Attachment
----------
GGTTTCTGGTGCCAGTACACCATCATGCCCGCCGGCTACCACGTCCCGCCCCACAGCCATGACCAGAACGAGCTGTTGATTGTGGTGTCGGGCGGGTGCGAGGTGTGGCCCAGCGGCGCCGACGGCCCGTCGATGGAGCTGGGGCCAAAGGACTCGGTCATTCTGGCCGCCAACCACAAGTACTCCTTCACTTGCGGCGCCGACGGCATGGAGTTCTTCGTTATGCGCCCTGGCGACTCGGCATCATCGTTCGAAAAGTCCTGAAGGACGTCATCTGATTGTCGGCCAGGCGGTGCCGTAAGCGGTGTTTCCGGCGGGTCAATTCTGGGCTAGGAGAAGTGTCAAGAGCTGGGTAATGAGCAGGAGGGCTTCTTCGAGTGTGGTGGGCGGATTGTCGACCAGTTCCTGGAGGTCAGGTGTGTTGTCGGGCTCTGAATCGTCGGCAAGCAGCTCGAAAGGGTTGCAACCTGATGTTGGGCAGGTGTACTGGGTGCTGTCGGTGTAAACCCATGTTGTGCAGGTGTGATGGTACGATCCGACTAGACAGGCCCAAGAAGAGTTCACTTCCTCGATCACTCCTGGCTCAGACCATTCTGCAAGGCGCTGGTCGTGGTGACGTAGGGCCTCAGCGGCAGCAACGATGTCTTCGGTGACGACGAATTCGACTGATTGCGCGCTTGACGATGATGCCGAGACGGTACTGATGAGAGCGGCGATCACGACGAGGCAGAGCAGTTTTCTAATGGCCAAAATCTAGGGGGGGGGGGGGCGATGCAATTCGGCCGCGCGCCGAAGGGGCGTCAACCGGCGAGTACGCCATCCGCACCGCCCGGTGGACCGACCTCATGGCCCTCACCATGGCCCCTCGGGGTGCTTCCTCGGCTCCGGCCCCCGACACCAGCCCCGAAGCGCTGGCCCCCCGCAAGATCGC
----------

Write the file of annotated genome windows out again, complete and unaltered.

GGTTTCTGGTGCCAGTACACCATCATGCCCGCCGGCTACCACGTCCCGCCCCACAGCCATGACCAGAACGAGCTGTTGATTGTGGTGTCGGGCGGGTGCGAGGTGTGGCCCAGCGGCGCCGACGGCCCGTCGATGGAGCTGGGGCCAAAGGACTCGGTCATTCTGGCCGCCAACCACAAGTACTCCTTCACTTGCGGCGCCGACGGCATGGAGTTCTTCGTTATGCGCCCTGGCGACTCGGCATCATCGTTCGAAAAGTCCTGAAGGACGTCATCTGATTGTCGGCCAGGCGGTGCCGTAAGCGGTGTTTCCGGCGGGTCAATTCTGGGCTAGGAGAAGTGTCAAGAGCTGGGTAATGAGCAGGAGGGCTTCTTCGAGTGTGGTGGGCGGATTGTCGACCAGTTCCTGGAGGTCAGGTGTGTTGTCGGGCTCTGAATCGTCGGCAAGCAGCTCGAAAGGGTTGCAACCTGATGTTGGGCAGGTGTACTGGGTGCTGTCGGTGTAAACCCATGTTGTGCAGGTGTGATGGTACGATCCGACTAGACAGGCCCAAGAAGAGTTCACTTCCTCGATCACTCCTGGCTCAGACCATTCTGCAAGGCGCTGGTCGTGGTGACGTAGGGCCTCAGCGGCAGCAACGATGTCTTCGGTGACGACGAATTCGACTGATTGCGCGCTTGACGATGATGCCGAGACGGTACTGATGAGAGCGGCGATCACGACGAGGCAGAGCAGTTTTCTAATGGCCAAAATCTAGGGGGGGGGGGGGCGATGCAATTCGGCCGCGCGCCGAAGGGGCGTCAACCGGCGAGTACGCCATCCGCACCGCCCGGTGGACCGACCTCATGGCCCTCACCATGGCCCCTCGGGGTGCTTCCTCGGCTCCGGCCCCCGACACCAGCCCCGAAGCGCTGGCCCCCCGCAAGATCGC